News

Mystery surrounding dead foxes in park

A dead fox found in Whitewebbs Park without any obvious sign of injury
A dead fox found in Whitewebbs Park without any obvious sign of injury

Several found dead at Whitewebbs as park users suspect foul play, reports James Cracknell

Mystery surrounds the deaths of a number of foxes in an Enfield park.

The bodies of several dead foxes were found in Whitewebbs Park last autumn but concern from park users began to escalate at the start of the year when one fox was found shot dead on the park’s golf course. The sounds of gunfire have been heard on several different occasions.

While some of the dead foxes have been found with bullet wounds, many others have no discernible injuries, suggesting they could have been poisoned instead.

One park user reported seeing a man in “gamekeeper” attire roaming through Archers Wood, which is between Whitewebbs Park Golf Course and Tottenham Hotspur Training Centre. Another said that it “sounds like someone is hunting in there”.

It is illegal to kill foxes inhumanely and the matter has been reported to the Metropolitan Police’s wildlife crime division.

The park, golf course and woodland is all owned and managed by Enfield Council. A spokesperson confirmed the local authority was aware of concerns around the welfare of foxes in Whitewebbs and that officers had helped to clear one dead fox from the park, but declined to comment on what might be causing the problem.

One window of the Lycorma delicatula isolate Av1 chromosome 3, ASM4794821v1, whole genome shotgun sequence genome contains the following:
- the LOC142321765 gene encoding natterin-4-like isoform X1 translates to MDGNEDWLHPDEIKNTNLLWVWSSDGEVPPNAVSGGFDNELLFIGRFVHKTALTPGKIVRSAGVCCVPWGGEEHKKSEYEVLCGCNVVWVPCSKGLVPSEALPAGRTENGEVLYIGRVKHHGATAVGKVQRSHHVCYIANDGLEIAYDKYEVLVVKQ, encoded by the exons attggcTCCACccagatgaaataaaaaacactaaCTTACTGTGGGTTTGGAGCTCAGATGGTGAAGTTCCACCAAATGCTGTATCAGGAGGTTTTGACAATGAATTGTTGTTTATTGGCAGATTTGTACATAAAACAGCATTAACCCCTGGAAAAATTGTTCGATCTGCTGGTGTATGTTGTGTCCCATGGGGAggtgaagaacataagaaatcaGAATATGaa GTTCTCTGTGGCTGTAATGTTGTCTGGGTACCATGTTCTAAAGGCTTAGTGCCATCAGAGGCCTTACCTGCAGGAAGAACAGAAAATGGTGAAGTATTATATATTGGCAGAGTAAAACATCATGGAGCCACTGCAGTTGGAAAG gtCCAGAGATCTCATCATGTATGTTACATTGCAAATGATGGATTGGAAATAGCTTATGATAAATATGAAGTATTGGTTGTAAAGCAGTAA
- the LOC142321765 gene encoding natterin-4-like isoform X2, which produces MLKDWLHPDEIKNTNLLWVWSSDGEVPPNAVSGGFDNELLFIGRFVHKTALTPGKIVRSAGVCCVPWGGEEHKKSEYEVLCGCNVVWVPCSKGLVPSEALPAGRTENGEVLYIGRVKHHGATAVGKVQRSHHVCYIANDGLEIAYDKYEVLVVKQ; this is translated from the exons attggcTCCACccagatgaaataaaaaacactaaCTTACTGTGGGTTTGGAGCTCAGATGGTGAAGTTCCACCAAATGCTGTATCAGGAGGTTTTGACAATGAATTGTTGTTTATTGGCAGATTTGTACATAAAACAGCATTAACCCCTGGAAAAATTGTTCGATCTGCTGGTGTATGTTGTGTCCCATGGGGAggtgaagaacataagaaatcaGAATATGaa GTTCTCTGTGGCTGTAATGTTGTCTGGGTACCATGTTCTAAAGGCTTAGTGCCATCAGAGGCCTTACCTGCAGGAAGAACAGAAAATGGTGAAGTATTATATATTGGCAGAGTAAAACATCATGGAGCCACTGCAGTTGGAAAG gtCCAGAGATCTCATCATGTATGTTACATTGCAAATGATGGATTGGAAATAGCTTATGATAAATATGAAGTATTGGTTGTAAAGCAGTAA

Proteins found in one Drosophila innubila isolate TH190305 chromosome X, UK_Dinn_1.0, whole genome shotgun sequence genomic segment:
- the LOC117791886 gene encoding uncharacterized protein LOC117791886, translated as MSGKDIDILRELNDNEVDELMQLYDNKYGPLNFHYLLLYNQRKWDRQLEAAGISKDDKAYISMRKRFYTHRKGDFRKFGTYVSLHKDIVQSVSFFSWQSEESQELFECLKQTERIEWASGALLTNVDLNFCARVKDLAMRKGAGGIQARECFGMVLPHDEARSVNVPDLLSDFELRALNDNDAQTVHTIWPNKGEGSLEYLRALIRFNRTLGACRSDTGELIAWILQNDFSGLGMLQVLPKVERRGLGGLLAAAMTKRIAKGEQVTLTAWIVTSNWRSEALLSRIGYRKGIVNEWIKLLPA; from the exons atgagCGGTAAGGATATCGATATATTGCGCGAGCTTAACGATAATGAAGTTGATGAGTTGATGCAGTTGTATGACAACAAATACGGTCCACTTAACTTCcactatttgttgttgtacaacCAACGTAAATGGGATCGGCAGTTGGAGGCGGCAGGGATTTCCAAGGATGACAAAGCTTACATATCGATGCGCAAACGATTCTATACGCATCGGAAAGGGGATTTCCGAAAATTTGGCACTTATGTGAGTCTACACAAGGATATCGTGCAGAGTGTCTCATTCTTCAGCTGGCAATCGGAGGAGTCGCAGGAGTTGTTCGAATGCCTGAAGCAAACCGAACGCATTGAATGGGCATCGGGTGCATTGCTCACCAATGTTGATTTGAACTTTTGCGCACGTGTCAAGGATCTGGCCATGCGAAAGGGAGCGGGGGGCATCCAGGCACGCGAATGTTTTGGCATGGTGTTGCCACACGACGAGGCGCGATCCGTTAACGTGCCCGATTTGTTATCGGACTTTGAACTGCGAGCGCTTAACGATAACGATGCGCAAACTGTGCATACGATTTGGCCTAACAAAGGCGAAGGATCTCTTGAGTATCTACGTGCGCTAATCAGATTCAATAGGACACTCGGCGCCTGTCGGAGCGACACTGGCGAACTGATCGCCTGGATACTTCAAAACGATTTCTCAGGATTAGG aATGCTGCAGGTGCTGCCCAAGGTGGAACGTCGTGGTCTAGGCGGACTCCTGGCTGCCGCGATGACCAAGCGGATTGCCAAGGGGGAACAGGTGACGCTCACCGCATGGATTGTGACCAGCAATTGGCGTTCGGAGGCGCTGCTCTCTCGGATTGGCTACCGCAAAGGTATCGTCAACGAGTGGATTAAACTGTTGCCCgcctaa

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Local resident Sean Wilkinson wrote a letter to councillors highlighting his concerns and said: “I and others are very concerned about the possibility that foxes are being killed in the area of the green belt that includes Whitewebbs Park. There is one known case of a fox being shot and injured and subsequently being found dead on the golf course. I saw the animal myself.

“Other foxes have been found dead without sign of injury. Many of us have heard the sound of shotguns being fired, mostly to the north-east of Beggars Hollow.

“The council is a proud proponent of biodiversity in Enfield and while foxes are not universally popular with farmers they, as native mammals, have as much a part to play in the biodiversity of the green belt of Enfield as any other animal.”

Chase ward councillor Hass Yusuf has been assisting park users in looking into the issue but told the Dispatch he was no closer to finding out what had caused so many foxes to die in the area. “There is no wilful killing of foxes in the park [by the council],” said Cllr Yusuf.

“The use of firearms has not been permitted in the area, but someone in a gamekeeper outfit has been spotted. Obviously it is against council policy to be killing wildlife and there is no reason they would be doing it.

“It could be anyone going around shooting these foxes. It’s not good.”

A spokesperson for Tottenham Hotspur FC said the club was not involved in controlling foxes in or around its training centre.


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